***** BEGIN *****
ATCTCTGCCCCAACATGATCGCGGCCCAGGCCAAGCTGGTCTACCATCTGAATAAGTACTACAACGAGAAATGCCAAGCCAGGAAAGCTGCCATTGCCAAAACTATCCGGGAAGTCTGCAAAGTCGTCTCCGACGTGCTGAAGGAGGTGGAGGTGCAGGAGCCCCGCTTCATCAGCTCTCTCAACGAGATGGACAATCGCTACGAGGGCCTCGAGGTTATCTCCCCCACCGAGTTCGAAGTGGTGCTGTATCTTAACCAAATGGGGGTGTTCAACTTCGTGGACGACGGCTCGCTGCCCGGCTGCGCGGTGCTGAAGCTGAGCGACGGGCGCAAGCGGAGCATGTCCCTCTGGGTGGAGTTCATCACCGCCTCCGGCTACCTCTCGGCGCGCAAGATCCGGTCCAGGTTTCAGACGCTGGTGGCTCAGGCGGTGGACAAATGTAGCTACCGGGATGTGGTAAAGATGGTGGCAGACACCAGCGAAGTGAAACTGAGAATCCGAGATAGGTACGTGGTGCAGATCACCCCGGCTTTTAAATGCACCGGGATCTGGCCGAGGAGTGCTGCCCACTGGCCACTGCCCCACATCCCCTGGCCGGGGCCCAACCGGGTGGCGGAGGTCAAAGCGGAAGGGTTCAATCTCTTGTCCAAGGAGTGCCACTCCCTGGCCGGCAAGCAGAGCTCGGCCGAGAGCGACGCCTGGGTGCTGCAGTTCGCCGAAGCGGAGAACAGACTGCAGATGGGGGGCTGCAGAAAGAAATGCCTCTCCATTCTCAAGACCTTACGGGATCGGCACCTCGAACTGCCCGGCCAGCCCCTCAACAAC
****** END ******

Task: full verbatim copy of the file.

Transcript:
ATCTCTGCCCCAACATGATCGCGGCCCAGGCCAAGCTGGTCTACCATCTGAATAAGTACTACAACGAGAAATGCCAAGCCAGGAAAGCTGCCATTGCCAAAACTATCCGGGAAGTCTGCAAAGTCGTCTCCGACGTGCTGAAGGAGGTGGAGGTGCAGGAGCCCCGCTTCATCAGCTCTCTCAACGAGATGGACAATCGCTACGAGGGCCTCGAGGTTATCTCCCCCACCGAGTTCGAAGTGGTGCTGTATCTTAACCAAATGGGGGTGTTCAACTTCGTGGACGACGGCTCGCTGCCCGGCTGCGCGGTGCTGAAGCTGAGCGACGGGCGCAAGCGGAGCATGTCCCTCTGGGTGGAGTTCATCACCGCCTCCGGCTACCTCTCGGCGCGCAAGATCCGGTCCAGGTTTCAGACGCTGGTGGCTCAGGCGGTGGACAAATGTAGCTACCGGGATGTGGTAAAGATGGTGGCAGACACCAGCGAAGTGAAACTGAGAATCCGAGATAGGTACGTGGTGCAGATCACCCCGGCTTTTAAATGCACCGGGATCTGGCCGAGGAGTGCTGCCCACTGGCCACTGCCCCACATCCCCTGGCCGGGGCCCAACCGGGTGGCGGAGGTCAAAGCGGAAGGGTTCAATCTCTTGTCCAAGGAGTGCCACTCCCTGGCCGGCAAGCAGAGCTCGGCCGAGAGCGACGCCTGGGTGCTGCAGTTCGCCGAAGCGGAGAACAGACTGCAGATGGGGGGCTGCAGAAAGAAATGCCTCTCCATTCTCAAGACCTTACGGGATCGGCACCTCGAACTGCCCGGCCAGCCCCTCAACAAC